What South Korea Had to Give Up to Secure a Trade Deal With Trump



David Meyer | Fortune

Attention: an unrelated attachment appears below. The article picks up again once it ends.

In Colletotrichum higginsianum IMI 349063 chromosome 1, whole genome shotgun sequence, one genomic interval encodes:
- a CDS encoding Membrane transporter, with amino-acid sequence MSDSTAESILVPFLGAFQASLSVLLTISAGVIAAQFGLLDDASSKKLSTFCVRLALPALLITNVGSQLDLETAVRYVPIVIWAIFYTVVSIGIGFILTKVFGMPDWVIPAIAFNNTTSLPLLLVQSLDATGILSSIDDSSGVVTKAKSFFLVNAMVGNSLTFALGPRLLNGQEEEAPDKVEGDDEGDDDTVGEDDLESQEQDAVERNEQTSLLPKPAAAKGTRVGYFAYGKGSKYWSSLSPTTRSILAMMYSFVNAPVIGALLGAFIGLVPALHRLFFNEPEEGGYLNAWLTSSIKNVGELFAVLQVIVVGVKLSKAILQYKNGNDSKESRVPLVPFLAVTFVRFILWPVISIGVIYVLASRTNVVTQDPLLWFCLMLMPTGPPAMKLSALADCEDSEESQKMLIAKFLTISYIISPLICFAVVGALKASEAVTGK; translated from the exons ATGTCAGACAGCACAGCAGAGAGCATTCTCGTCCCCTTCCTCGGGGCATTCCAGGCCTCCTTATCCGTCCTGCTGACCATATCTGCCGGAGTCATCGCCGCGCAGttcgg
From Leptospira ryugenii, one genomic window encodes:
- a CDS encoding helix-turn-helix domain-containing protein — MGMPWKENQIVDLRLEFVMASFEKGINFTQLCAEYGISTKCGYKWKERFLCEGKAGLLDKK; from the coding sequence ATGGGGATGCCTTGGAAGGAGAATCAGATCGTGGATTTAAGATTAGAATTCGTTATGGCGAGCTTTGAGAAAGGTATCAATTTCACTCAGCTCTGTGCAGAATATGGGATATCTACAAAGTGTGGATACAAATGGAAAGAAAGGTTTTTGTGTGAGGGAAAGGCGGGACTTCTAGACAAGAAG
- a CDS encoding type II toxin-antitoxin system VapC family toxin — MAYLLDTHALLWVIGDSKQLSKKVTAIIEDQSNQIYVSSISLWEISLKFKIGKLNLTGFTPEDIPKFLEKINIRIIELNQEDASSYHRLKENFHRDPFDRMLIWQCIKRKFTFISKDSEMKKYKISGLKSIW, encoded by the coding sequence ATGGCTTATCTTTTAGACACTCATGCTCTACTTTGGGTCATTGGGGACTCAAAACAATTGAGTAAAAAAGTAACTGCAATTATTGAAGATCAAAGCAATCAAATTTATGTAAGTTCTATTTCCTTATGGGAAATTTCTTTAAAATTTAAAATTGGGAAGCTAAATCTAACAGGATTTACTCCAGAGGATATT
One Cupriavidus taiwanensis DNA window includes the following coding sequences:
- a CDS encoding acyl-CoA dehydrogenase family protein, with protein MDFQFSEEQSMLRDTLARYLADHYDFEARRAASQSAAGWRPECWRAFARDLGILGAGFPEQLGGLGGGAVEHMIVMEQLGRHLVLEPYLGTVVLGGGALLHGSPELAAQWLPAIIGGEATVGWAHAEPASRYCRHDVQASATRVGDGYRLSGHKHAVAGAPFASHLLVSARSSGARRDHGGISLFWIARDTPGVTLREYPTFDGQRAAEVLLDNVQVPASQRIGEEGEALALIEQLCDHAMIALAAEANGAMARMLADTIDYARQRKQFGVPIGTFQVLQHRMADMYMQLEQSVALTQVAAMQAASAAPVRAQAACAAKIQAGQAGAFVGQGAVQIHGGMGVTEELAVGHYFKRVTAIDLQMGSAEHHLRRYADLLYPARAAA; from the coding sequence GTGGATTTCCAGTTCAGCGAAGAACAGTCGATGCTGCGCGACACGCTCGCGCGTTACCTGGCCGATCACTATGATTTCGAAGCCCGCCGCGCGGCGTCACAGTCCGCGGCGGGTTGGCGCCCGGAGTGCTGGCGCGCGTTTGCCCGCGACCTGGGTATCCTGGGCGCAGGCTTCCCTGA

President Donald Trump has signed the first trade deal of his presidency: a revamped version of the six-year-old KORUS agreement with South Korea. “From day one, I promised the American people that I would renegotiate our trade deals to ensure that our agreements were fair and reciprocal,” said Trump after the signing. “The new U.S.-Korea agreement includes significant improvements to reduce our trade deficit and to expand opportunities to export American products to South Korea. In other words, we are now going to start sending products to South Korea.” As with many other countries, Trump had been incensed at the fact that South Korea sells more to U.S. consumers than it buys from American exporters—the U.S. trade deficit in goods was $22.9 billion last year, though as the U.S. exports many services to South Korea, the overall deficit was just $10.7 billion. So what is in the revamped KORUS that makes it a better deal for the U.S.? The big focus is on cars, a strong point for the Korean economy. Under the new deal, each American auto exporter will get to send 50,000 vehicles annually to South Korea that meet U.S. safety standards, rather than Korean safety standards.

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